On a cloudy day in November 2018, UT hosted its first campuswide celebration of first-generation students. There was hot chocolate, open houses, and a specially designed logo plastered to T-shirts and lapel pins.
It was a full-circle moment for Wayne Davis.
He had been a first-generation student himself, and began saving for college when he was 14 years old earning three cents per delivery on his paper route in Orange County, North Carolina.
He graduated from Pfieffer College and earned a master’s degree in physics from Clemson University before arriving at UT in 1971 as a doctoral student.
Now he was the interim chancellor of the flagship public university where he had spent his career working to ensure that students across Tennessee had access to the same opportunity higher education had given him.
“To be involved in the first-gen celebration was really special,” Davis said. “These are fun events, but first-gen students really do have unique challenges, and we still have work to do.”
These are the challenges Davis likes to take head on. It’s why he said yes when then UT System President Joe DiPietro asked him to be interim chancellor just six weeks before Davis was set to retire.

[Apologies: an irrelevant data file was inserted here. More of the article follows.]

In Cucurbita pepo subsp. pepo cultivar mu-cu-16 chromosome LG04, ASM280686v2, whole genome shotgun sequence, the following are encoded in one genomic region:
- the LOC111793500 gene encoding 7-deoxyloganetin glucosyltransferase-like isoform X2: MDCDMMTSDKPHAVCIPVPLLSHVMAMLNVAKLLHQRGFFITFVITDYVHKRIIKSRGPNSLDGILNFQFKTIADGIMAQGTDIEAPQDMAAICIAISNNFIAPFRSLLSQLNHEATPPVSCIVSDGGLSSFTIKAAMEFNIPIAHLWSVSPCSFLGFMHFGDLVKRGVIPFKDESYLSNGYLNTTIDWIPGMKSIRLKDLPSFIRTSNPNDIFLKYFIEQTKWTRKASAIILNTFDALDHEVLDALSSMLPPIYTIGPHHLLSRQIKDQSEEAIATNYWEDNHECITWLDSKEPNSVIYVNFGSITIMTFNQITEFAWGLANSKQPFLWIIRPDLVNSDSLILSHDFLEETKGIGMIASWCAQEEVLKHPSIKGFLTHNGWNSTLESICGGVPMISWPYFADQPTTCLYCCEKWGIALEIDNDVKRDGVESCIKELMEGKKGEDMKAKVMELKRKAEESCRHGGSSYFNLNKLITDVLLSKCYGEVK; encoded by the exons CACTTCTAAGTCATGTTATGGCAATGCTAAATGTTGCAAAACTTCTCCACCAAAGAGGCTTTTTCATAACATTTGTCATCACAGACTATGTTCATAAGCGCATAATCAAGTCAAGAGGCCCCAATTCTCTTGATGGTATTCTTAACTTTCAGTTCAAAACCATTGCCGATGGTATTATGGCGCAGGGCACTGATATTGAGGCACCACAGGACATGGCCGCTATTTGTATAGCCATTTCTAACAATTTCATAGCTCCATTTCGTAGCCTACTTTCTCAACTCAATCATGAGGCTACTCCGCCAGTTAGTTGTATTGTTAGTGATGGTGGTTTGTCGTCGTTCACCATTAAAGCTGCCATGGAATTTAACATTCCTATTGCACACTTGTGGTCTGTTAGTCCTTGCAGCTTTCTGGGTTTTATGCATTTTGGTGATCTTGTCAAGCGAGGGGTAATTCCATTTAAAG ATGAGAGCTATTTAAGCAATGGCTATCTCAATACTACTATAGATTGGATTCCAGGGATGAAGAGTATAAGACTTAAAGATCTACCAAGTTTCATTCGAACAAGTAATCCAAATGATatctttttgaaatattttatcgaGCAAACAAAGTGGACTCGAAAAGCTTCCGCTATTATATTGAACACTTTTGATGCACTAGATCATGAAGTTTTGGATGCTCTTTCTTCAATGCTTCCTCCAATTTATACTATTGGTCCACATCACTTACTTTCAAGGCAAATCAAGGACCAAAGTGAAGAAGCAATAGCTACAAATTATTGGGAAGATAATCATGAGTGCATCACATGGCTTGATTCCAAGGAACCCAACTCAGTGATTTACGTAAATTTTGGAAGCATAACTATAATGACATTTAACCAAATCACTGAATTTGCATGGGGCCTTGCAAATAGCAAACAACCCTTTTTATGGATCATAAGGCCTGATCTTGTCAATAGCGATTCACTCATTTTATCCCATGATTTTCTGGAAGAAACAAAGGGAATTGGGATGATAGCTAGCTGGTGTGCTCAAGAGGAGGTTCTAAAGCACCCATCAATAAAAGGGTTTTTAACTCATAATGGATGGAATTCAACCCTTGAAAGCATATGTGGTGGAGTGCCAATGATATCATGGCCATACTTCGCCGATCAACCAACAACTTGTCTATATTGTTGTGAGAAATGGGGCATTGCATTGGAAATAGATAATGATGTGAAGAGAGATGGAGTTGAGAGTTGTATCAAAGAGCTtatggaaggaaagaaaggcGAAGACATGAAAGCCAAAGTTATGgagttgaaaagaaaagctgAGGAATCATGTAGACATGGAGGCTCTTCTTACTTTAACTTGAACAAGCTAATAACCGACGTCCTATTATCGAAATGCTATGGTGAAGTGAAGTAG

“I had a short amount of time to make a decision, and it’s a big responsibility. I talked to Sylvia, and we decided we could do this,” Davis said, referring to his wife of nearly 50 years. “How do you say no when you’re asked to come and lead the university you love?”
After 47 years in UT’s Tickle College of Engineering—as a graduate student, tenured faculty member, associate dean, and dean—Davis had developed an unflinching dedication to his alma mater. Of course he said yes.
When he stepped into the role in May 2018, the campus was in the midst of an unexpected leadership transition and in need of a steadying hand. At the same time, UT had just set records in research, enrollment, and development.
“Almost everything we use to measure the success of the university was—and still is—at an all-time high,” Davis said.
With that in mind, and just two days’ notice, he came to the office with two goals: to ensure that UT’s momentum didn’t stall and to prepare the campus for its next chancellor. Surrounded by a talented team of administrators, many of whom he’d served with before, Davis immediately set to work.
The recently hired provost was still committed to joining the university, and within six months, Davis hired a new vice chancellor for communications and interim vice chancellor for diversity and engagement.
“The vice chancellor for diversity and engagement was something everybody wanted, and for us to make progress on that with support from the new system president, Randy Boyd, was crucial,” Davis said “It was such a critical office for the University of Tennessee, and we had gone without it for several years.”
He joined ribbon cuttings for the Ken and Blaire Mossman Building and Phase II of the Student Union. He participated in the groundbreaking ceremony for the new engineering complex he had helped shepherd as dean.
The university announced in the spring that Join the Journey, the most ambitious fundraising campaign in its history, had hit its $1.1 billion goal two years early, thanks to gifts from more than 100,000 individual donors.